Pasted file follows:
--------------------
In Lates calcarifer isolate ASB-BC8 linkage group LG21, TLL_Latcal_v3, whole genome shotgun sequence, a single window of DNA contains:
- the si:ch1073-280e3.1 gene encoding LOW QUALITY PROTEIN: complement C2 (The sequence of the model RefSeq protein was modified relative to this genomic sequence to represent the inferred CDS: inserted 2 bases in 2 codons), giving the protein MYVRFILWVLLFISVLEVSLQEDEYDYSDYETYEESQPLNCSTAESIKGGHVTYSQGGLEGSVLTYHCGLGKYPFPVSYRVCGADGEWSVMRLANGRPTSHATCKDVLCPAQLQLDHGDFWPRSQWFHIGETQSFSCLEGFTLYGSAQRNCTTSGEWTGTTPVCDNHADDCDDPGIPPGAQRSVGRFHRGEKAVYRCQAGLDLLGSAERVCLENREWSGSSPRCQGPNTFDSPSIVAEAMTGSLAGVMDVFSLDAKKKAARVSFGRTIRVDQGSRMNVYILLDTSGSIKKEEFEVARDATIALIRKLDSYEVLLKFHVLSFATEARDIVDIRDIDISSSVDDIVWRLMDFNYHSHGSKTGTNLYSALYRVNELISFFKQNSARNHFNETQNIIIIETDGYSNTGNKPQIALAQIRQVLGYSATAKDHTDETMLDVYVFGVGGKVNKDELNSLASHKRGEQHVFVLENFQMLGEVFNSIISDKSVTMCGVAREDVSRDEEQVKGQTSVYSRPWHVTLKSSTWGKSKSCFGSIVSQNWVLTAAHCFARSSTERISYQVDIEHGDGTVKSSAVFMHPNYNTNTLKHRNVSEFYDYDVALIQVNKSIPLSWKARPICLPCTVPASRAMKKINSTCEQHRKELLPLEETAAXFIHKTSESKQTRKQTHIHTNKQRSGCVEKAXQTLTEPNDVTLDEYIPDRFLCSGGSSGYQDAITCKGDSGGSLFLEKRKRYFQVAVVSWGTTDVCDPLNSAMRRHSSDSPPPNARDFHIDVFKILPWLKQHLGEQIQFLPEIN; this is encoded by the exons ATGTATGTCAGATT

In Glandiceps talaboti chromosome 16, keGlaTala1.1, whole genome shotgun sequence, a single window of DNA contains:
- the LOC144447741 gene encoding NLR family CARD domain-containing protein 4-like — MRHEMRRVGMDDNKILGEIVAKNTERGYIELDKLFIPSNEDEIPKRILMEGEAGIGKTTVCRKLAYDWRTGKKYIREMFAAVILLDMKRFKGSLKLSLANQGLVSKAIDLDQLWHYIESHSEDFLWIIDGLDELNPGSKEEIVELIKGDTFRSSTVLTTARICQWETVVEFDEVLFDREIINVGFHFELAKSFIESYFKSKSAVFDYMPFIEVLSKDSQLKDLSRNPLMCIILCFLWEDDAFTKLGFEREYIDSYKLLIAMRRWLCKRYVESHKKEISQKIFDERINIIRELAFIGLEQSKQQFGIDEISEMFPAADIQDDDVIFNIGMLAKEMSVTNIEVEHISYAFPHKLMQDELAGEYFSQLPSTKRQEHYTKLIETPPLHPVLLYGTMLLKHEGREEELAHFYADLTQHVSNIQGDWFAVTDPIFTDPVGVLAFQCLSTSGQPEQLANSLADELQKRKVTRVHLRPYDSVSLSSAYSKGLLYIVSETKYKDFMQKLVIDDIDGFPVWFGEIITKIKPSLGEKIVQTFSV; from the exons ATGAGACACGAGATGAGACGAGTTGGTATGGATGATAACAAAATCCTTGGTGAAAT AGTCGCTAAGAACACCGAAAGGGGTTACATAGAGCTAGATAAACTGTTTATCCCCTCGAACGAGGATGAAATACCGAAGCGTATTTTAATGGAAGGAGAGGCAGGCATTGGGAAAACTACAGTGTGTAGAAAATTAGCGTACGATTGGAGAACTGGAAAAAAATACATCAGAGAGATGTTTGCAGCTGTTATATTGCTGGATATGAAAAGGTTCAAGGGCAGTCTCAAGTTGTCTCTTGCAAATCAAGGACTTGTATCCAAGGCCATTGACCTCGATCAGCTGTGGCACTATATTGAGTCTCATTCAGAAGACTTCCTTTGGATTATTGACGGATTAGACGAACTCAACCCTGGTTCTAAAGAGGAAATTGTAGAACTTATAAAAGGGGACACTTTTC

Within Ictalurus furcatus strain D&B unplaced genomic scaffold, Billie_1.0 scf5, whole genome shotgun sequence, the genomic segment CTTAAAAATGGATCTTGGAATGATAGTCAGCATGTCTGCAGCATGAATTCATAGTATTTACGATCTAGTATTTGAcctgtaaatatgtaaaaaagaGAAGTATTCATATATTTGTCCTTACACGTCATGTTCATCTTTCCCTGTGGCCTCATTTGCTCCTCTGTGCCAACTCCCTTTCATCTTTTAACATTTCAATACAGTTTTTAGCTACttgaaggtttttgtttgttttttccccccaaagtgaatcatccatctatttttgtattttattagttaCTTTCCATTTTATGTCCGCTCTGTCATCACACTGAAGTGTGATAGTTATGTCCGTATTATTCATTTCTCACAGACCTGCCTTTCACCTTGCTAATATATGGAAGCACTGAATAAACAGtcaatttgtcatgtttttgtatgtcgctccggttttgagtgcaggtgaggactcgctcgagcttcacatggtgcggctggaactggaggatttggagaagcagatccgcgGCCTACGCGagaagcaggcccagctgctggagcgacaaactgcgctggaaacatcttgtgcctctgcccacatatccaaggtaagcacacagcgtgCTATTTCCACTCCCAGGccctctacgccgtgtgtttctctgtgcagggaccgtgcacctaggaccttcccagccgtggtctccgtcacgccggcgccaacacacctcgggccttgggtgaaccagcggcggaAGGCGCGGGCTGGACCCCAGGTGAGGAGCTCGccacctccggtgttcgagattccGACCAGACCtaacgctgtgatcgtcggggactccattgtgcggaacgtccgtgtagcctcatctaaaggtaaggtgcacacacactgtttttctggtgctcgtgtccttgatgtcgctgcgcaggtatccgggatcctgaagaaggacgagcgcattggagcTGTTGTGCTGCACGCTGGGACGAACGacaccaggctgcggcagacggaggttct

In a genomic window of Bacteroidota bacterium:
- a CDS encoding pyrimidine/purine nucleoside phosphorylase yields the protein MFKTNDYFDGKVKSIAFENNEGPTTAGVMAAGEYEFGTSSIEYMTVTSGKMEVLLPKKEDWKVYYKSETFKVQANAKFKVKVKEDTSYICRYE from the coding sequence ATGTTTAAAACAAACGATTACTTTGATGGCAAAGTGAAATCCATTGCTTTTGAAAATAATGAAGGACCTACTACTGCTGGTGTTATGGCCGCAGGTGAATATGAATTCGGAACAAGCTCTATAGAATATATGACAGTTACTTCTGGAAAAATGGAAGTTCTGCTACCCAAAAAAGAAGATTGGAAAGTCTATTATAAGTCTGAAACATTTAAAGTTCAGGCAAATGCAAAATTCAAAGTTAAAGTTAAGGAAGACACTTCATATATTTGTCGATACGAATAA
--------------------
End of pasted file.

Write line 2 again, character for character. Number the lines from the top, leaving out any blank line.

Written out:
- the si:ch1073-280e3.1 gene encoding LOW QUALITY PROTEIN: complement C2 (The sequence of the model RefSeq protein was modified relative to this genomic sequence to represent the inferred CDS: inserted 2 bases in 2 codons), giving the protein MYVRFILWVLLFISVLEVSLQEDEYDYSDYETYEESQPLNCSTAESIKGGHVTYSQGGLEGSVLTYHCGLGKYPFPVSYRVCGADGEWSVMRLANGRPTSHATCKDVLCPAQLQLDHGDFWPRSQWFHIGETQSFSCLEGFTLYGSAQRNCTTSGEWTGTTPVCDNHADDCDDPGIPPGAQRSVGRFHRGEKAVYRCQAGLDLLGSAERVCLENREWSGSSPRCQGPNTFDSPSIVAEAMTGSLAGVMDVFSLDAKKKAARVSFGRTIRVDQGSRMNVYILLDTSGSIKKEEFEVARDATIALIRKLDSYEVLLKFHVLSFATEARDIVDIRDIDISSSVDDIVWRLMDFNYHSHGSKTGTNLYSALYRVNELISFFKQNSARNHFNETQNIIIIETDGYSNTGNKPQIALAQIRQVLGYSATAKDHTDETMLDVYVFGVGGKVNKDELNSLASHKRGEQHVFVLENFQMLGEVFNSIISDKSVTMCGVAREDVSRDEEQVKGQTSVYSRPWHVTLKSSTWGKSKSCFGSIVSQNWVLTAAHCFARSSTERISYQVDIEHGDGTVKSSAVFMHPNYNTNTLKHRNVSEFYDYDVALIQVNKSIPLSWKARPICLPCTVPASRAMKKINSTCEQHRKELLPLEETAAXFIHKTSESKQTRKQTHIHTNKQRSGCVEKAXQTLTEPNDVTLDEYIPDRFLCSGGSSGYQDAITCKGDSGGSLFLEKRKRYFQVAVVSWGTTDVCDPLNSAMRRHSSDSPPPNARDFHIDVFKILPWLKQHLGEQIQFLPEIN; this is encoded by the exons ATGTATGTCAGATT